IMPACT OF THE PLAY: The Packers had turned a 23-7 deficit into a three-point game once Flynn replaced Scott Tolzien in the second half, but they were still facing fourth-and-6 from the Vikings' 40 with just over a minute left when Flynn barked a hard count and got Griffen to jump. The backup quarterback bought himself a free play, just ahead of Audie Cole's blitz, and lofted a jump ball to receiver James Jones, who separated from Marcus Sherels and came back for the pass. It put the Packers in field goal range, allowed Mason Crosby to tie the game and set up the Vikings' fifth last-minute blown lead of the season. The Vikings would give the Packers another reprieve in overtime when Robert Blanton was called for defensive holding on third-and-9 (on a call coach Leslie Frazier and many Vikings fans disagreed with), and Flynn drove the Packers to a field goal. While the defensive breakdowns were a constant theme of the Vikings' season, this one was particularly galling because it was directly enabled by penalties, which typically aren't among the Vikings' biggest problems.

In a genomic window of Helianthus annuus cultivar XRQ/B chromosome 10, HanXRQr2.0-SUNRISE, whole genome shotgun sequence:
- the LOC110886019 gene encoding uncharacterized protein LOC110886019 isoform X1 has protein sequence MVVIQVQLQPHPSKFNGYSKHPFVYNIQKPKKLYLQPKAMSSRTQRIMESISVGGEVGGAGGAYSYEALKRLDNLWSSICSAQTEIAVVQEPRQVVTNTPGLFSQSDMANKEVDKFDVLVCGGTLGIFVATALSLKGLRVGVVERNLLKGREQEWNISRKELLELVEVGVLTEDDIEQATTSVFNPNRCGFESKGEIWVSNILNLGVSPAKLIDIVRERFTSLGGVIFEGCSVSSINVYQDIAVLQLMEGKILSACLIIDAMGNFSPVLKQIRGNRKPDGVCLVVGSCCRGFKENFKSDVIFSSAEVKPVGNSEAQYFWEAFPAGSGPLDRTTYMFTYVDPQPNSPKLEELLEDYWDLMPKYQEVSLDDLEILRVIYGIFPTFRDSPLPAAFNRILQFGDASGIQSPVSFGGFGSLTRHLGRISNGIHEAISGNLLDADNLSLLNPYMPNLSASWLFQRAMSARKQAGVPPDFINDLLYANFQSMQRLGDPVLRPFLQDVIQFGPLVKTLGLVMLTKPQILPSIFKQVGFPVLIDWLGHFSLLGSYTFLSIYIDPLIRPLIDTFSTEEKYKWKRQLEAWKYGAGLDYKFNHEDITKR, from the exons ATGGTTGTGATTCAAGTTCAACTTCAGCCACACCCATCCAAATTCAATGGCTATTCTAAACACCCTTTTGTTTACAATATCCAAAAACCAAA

Leslie FrazierAP Photo/Tom UhlmanA 42-14 loss to the Bengals didn't help Leslie Frazier's case to remain the Vikings' head coach.
CINCINNATI -- The Minnesota Vikings had just finished their 10th and most lopsided loss of the season, falling by four touchdowns to the Cincinnati Bengals at a time when such a shot could prove fatal to the chances of coach Leslie Frazier keeping his job. Running back Adrian Peterson -- who had said on Friday he looked forward to playing for Frazier "for the rest of my career," was even more pointed in his support of Frazier on Sunday.